By allowing ads to appear on this site, you support the local businesses who, in turn, support great journalism.
CDC is prepared for epidemic
Health advice
Placeholder Image
What would you do if you heard avian flu had mutated and the new disease affecting humans had made its way through North Carolina, South Carolina and Tennessee, and was soon expected in Georgia? Do you have a shelter that filters air and is stocked with every provision you would need to keep your family isolated during an avian flu pandemic? Do you have a plan or do you expect "officials" to assume responsibility for you and your family? And if the latter is true, will you follow instructions? Or will you refuse to get help if it means waiting in a lengthy line?
The world we live in is very different from the one in which most of us grew up. While some will remember bomb shelters and nuclear air raid drills school children in the 1950s experienced, most Americans today can't comprehend the effects of a non-natural disaster. Until 9/11, most Americans didn't believe in the existence of people evil enough to plot our demise. Think about the possibility of bioterrorist chemical actions that could spread contagious diseases throughout the United States.
Contagious diseases that pose a health risk to people have always existed, and the modes of infection are numerous. Some germs, such as the ones that cause malaria, are passed to humans by animals. Others, like those that cause botulism, are carried to people by contaminated food or water. Still others, like the ones causing measles, are passed directly from person to person. These diseases are all contagious and some can be manufactured for indiscriminate use by terrorists.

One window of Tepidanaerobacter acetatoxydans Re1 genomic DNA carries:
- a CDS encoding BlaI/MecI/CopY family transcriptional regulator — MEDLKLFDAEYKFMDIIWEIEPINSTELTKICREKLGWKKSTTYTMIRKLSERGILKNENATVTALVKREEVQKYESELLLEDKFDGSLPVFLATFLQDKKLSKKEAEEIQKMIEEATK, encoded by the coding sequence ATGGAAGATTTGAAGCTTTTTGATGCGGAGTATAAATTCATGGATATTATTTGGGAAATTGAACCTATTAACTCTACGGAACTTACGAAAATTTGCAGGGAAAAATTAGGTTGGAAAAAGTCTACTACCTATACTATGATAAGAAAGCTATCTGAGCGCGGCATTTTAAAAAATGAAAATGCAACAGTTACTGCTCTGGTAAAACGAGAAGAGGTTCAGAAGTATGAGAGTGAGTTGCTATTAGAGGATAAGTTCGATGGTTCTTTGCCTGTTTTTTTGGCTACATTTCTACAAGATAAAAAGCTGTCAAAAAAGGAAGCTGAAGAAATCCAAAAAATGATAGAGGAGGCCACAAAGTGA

The spread of contagious disease has been controlled through vaccination and other public health efforts, but new concerns have been raised by the possibility of avian influenza mutations and international terrorist acts. It's important for the Centers for Disease Control and Prevention and other agencies to study risks and create formulas to protect the public and prevent or minimize the effects of contagious diseases or bioterrorist actions.
With the help of the CDC, state and local health departments have created emergency preparedness and response plans in addition to early detection and rapid diagnosis operations already in place. The CDC is the U.S. government agency responsible for identifying, tracking, and controlling the spread of disease. In addition to identifying and treating disease, these plans use two traditional strategies — quarantine and isolation — to contain the spread of illness by limiting people's exposure to it.
Much work and planning has gone into preparedness activities against natural disasters, man-made disasters and pandemics. Our community has adopted the CDC's master disaster templates and has worked with other community partners to fine tune plans by holding tabletop and walk-through exercises and drills.